Sony Releases 50mm f/1.4 for E-Mount & Wireless Radio Flash System


Sony has finally completed a trio of fast high-end prime lenses with the release of the full-frame Planar T* FE 50mm f/1.4 ZA Lens for E-mount cameras. This lens offers advanced optics, a physical aperture ring, and a smooth 11-blade aperture that make it a great normal-length option in between the 35mm f/1.4 and 85mm f/1.4 that are already available. Along with this, Sony has officially announced its Wireless Radio Lighting Control System for the company lineup of on-camera flashes. This allows users to control their flash units remotely from up to 98' away while maintaining full support for TTL and High-Speed Sync.

The new flagship 50mm features Zeiss’s Planar design for minimal distortion, along with the remarkable T* anti-reflective coating, to minimize flaring and ensure high resolution and contrast. The 12-element-in-9-group design also incorporates Advanced Aspherical and Extra-low Dispersion glass elements to reduce spherical and chromatic aberration. The fast f/1.4 maximum aperture makes this lens ideal for low-light conditions, as well as creating a shallow depth of field, something further benefitted by the use of 11 blades in the aperture diaphragm for smooth bokeh.

For speed, a ring drive Super Sonic wave Motor autofocus system ensures fast, near-silent performance and is useful in movies, as well as stills. Further improving its video chops is the integrated aperture ring, which at the flip of a switch can be de-clicked for smooth iris pulls. A physical AF/MF switch is also available.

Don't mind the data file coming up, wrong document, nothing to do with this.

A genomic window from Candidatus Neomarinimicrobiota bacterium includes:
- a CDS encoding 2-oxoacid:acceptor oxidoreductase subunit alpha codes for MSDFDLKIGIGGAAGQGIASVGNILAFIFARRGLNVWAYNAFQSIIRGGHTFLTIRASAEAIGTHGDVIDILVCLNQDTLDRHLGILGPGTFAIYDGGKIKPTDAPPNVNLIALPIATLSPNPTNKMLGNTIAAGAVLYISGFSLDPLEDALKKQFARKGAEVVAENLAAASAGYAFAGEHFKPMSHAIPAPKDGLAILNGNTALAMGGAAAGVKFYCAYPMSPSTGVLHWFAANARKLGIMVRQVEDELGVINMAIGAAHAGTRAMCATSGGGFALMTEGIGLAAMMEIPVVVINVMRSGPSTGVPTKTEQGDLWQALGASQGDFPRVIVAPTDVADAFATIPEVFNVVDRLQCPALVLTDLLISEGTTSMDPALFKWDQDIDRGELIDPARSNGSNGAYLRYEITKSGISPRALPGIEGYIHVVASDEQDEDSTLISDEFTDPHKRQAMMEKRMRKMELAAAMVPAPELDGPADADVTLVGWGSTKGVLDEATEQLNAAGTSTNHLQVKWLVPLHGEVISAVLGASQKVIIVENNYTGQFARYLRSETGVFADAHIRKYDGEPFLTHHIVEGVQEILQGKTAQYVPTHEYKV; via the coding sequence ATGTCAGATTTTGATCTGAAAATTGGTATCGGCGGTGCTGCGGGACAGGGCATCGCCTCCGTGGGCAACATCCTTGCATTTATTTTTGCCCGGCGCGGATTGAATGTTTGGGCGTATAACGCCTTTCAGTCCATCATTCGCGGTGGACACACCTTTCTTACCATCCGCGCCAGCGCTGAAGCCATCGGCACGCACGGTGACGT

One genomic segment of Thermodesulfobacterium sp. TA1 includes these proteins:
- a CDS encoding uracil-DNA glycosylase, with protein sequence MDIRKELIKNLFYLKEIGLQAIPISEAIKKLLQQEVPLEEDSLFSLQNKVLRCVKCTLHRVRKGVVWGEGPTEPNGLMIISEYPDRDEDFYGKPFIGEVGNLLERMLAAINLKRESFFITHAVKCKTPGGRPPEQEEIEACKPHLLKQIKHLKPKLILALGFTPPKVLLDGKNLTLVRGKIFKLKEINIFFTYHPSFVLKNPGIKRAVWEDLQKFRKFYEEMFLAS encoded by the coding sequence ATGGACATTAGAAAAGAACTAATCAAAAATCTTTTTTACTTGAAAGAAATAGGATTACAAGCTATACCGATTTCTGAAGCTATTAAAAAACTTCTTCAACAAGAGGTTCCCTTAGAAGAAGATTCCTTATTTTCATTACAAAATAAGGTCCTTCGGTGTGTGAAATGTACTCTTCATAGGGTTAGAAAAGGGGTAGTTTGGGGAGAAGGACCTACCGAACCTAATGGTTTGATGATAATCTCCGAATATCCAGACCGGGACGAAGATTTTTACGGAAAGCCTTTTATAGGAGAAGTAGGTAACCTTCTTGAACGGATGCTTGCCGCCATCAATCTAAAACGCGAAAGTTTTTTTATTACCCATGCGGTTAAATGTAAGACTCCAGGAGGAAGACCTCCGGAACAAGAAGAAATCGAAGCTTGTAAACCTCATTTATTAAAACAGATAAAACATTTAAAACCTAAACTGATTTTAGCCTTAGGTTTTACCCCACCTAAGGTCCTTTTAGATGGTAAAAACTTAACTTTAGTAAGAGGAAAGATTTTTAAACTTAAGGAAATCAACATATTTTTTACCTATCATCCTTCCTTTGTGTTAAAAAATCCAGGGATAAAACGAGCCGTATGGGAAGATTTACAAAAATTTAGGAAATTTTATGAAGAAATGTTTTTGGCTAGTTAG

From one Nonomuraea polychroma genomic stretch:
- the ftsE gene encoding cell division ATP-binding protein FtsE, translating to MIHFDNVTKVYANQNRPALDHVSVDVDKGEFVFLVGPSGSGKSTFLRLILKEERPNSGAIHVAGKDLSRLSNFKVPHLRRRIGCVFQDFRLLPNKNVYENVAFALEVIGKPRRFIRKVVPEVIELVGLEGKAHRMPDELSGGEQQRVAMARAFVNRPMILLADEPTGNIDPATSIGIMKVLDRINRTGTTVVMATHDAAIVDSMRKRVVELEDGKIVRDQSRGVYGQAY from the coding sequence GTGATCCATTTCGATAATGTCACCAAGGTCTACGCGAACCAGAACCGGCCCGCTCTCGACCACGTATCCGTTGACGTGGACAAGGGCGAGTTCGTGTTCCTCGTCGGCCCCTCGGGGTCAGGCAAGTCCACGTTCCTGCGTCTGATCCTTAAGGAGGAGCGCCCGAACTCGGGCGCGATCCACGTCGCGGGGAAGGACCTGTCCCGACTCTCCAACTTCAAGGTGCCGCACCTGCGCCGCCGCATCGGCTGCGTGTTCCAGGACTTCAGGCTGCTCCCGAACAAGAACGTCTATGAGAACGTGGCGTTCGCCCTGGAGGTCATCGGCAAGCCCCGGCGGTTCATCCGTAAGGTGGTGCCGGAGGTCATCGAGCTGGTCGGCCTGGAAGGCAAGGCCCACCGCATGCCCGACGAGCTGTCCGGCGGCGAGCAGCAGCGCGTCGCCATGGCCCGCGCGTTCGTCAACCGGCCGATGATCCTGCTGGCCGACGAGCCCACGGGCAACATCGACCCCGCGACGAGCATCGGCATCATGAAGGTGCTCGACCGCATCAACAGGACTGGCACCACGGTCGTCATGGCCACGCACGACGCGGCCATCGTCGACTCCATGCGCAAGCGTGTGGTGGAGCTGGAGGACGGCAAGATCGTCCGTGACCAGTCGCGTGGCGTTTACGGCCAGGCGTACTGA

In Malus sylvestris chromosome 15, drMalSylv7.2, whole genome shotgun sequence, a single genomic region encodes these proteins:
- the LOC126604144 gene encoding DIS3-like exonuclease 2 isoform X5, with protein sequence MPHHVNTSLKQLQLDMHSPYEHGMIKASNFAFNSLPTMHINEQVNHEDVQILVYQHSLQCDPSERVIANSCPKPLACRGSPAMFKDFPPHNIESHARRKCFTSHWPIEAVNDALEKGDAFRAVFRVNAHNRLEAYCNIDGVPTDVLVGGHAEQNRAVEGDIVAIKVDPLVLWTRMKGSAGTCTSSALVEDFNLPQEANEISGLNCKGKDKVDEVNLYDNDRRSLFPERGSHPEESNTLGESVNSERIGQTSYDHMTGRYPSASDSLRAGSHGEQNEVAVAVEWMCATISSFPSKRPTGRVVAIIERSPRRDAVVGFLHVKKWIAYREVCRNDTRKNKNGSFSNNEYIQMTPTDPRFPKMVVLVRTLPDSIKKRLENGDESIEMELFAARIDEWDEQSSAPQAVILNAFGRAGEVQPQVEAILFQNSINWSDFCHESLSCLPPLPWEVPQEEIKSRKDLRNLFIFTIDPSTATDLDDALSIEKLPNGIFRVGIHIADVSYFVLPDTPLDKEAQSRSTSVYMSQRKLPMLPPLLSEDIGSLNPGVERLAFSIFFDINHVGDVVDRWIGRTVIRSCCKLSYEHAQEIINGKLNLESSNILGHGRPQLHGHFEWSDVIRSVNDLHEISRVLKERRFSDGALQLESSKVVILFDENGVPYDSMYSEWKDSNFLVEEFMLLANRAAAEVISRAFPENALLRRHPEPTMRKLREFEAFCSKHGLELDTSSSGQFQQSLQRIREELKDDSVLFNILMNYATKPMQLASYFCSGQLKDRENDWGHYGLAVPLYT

Cutting cords is a huge trend nowadays, and flash is no exception. Sony is jumping into this game by releasing the FA-WRC1M Wireless Radio Commander and FA-WRR1 Wireless Radio Receivers, which can be used in combination to remotely control up to 15 flash units from up to 98' away. The system works directly with Multi Interface Shoe flashes and cameras with full support for TTL along with High-Speed Sync features, including exposure compensation, flash ratio, and more. A sync terminal on the radio units even permits a connection to a strobe or monolight via a PC sync cable. Additionally, it is dust- and moisture-resistant to match the compatible cameras, which at the moment include the a7R II, a7S II, and a7 II. Furthermore, a VMC-MM1 Multi-Terminal Connecting Cable allows users to trigger cameras remotely.


Why would I need anything more than a commander plus a Sony flash?? I have had the Canon commander unit and the Gary Fong commander/flash configuration, so what is the purpose of the wrr1 receiver??!! I am not interested in spending hundreds of dollars for what should be a fairly straightforward off camera setup.  ????

Hi Richard,

The reason you need the receiver for the Sony flashes it that they do not have radio receivers built into them as they were released before the Sony radio system existed. The newest Canon flashes (600EX II-RT and 430EX III-RT) have receivers built into them, but are newer releases that are designed to work within Canon's proprietary radio system. Also, if you want wireless triggering for Sony without this system, they do have an optical wireless method where a shoe-mounted flash on camera can control and trigger units located off camera. But, if you want the advantages brought by the radio system you will need to invest in the new pieces. Hopefully, future Sony flashes will have this tech built in so that users won't have to keep buying additional receivers to make it work.

A bonus of the separate receivers is the ability to use other flashes in manual mode that are not a part of Sony's lineup or for wirelessly triggering a camera or strobe.